Technology, Prices, and Money Printing

cropped-bob-shapiro.jpg   By Bob Shapiro

What effect, if any, do technological improvements have on the general price level? I believe that technology causes prices to go down. Here’s why.

Back in College Economics 101, a professor explained how prices are set by companies. He said they subtract their cost estimates from various projected selling prices to find the various possible profit margins. Then they chart that against the expected units sold at the various prices.

Where the two graphs cross gives the maximum profit (but companies would trim the volume, and raise the “best” price, to achieve a desired ROI (Return on Investment)). In the real business world, its nowhere near that exact, but the general outline of the process makes some sense.

To be sure, there are a ton of estimates that need to be made. Businesses which do a poor job of the estimation process, risk going out of business (prices set too high -> not enough customers, prices too low -> not enough profit) . Over time, this leaves only better estimators as suppliers of goods and services.

Now, the number that a business can improve is the cost to produce the product. If technology improves, it can reduce the costs to produce. For example, if human technology improves, through employee training for example, quality goes up and reject rate goes down, so the cost for the value offered goes down, leaving room for more profit and a lower selling price.

Image result for technology clipart

If process technology improves, as when Henry Ford introduced the production line, costs fall allowing selling prices also to fall. And, if machinery technology improves, as when CNC controls allowed for greater use of robotics in manufacturing, costs and prices will tend to go down.

The point is that, any time that any form of technology improves, the price of the item sold will go down – or more correctly the value to the customer will go up. Over time, better value will replace lesser value, and the general price level for all items offered onto the market will go down.

Yes, the basket of goods and services offered will change over time. Yes, the concept of combining the prices of apples and oranges into a general price level is sketchy at best. But, if all else were held equal for 100 years (yes, an impossibility), you would expect the prices to be lower, and value to be higher, for eggs & milk, dresses & suits, pots & pans, cars, homes, computers & pianos, and everything else offered for sale.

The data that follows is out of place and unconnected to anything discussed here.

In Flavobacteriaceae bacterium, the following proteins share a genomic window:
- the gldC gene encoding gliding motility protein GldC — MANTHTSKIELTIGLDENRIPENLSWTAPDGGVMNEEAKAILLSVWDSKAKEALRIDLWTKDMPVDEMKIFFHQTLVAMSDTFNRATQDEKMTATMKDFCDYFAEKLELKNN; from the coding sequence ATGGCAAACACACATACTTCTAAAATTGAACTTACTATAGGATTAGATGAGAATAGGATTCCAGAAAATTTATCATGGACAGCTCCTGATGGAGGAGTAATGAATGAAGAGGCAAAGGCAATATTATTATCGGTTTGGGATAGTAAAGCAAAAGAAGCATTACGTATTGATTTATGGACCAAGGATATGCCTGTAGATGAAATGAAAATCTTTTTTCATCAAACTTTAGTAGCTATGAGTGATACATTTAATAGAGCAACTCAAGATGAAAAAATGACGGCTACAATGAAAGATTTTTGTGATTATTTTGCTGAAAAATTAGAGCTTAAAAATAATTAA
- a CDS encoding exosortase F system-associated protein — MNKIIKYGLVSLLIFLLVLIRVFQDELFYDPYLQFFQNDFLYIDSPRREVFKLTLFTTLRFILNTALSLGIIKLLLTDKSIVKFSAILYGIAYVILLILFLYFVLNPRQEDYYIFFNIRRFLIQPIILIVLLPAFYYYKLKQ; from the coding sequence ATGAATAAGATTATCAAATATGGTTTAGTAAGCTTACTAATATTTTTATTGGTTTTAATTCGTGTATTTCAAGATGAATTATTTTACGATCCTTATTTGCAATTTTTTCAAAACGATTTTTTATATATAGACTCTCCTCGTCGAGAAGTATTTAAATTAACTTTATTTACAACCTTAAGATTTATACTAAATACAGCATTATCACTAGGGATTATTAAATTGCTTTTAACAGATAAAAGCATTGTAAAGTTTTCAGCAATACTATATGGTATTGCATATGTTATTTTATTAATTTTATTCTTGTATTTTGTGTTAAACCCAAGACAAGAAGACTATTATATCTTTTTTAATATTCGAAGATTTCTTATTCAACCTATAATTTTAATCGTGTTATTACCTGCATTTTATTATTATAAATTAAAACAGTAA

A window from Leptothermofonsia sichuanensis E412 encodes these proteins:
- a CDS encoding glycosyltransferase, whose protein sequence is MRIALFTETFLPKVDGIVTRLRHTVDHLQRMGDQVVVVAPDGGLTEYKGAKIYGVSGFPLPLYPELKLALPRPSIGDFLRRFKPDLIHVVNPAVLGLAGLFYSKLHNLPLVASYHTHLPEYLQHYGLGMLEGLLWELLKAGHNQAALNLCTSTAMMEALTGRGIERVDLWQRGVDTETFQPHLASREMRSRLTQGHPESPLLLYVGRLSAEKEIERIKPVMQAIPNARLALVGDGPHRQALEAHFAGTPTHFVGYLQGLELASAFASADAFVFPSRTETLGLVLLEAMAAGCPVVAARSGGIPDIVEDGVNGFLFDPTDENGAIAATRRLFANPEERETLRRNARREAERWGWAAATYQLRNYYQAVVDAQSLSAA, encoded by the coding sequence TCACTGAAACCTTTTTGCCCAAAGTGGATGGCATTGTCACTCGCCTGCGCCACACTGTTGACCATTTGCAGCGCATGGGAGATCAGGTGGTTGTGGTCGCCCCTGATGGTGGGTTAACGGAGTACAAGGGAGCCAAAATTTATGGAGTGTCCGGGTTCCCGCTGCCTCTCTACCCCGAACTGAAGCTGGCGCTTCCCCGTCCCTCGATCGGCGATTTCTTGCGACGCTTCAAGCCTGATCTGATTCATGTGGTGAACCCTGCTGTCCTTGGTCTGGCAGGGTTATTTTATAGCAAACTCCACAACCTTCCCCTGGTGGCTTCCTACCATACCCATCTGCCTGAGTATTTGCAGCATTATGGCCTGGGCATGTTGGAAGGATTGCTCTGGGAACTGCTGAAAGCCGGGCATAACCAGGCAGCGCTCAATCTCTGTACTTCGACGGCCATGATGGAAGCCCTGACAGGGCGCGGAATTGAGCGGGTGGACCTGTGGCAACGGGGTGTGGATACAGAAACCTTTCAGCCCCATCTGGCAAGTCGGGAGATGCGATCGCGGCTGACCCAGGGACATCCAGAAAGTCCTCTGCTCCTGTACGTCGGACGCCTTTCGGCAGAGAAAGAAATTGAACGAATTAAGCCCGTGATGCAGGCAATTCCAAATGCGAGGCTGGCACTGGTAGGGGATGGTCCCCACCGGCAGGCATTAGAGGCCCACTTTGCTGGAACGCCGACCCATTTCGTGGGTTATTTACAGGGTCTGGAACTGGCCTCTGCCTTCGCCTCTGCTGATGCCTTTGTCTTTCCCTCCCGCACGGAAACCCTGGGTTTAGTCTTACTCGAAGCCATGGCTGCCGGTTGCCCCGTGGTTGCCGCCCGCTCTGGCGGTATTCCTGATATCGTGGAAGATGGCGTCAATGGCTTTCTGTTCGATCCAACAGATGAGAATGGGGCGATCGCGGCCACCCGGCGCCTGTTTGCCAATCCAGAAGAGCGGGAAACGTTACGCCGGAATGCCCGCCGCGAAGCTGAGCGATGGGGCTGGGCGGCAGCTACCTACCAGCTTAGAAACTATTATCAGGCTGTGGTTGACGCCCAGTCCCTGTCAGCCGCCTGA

In fact, during the 1800s, while the US was on a Gold or Gold/Silver Monetary Standard, prices did indeed decline.

FED Monopoly Money

Since the FED (US Federal Reserve) was created in 1913, the supply of paper money – M2 – has increased by about 400 times (that’s NOT 400%!). Over the long term, such debasing of the currency will result in prices which are higher than without the money printing.

The BLS (biased) CPI has gone up about 24 times since then, while others (eg. show about a 60 times increase in prices. Using a low side guess at technological improvement of 2% a year (3% might be more like it), we might expect a 7 fold improvement in prices/value over that 100+ years since the FED started printing. This gives about a 400 times increase in prices since 1913 (60*7)!

Instead of the price of a $1.00 item in 1913 going down to about $0.14 today, all of the FED’s debasement of the money supply has caused that $1.00 item from 1913 to go up to $24.00 (BLS numbers) or to $60.00 ( numbers).

Now truly, other factors come into the equation. New items & categories of items are invented, and consumer preferences change.

With Gold and Silver, there can be times of large new supplies of these monies in the short run. But paper Dollars were needed to have the 400 times M2 increase we’ve seen with the FED. The FED has robbed all Americans with that 400 times printing of Dollars. All Americans are paying 400 times more than they would have paid. Americans’ life savings are losing value because of the FED’s unending printing.

We need to ratchet down the FED’s ability to create more paper Dollars, so that eventually, we can end the FED.


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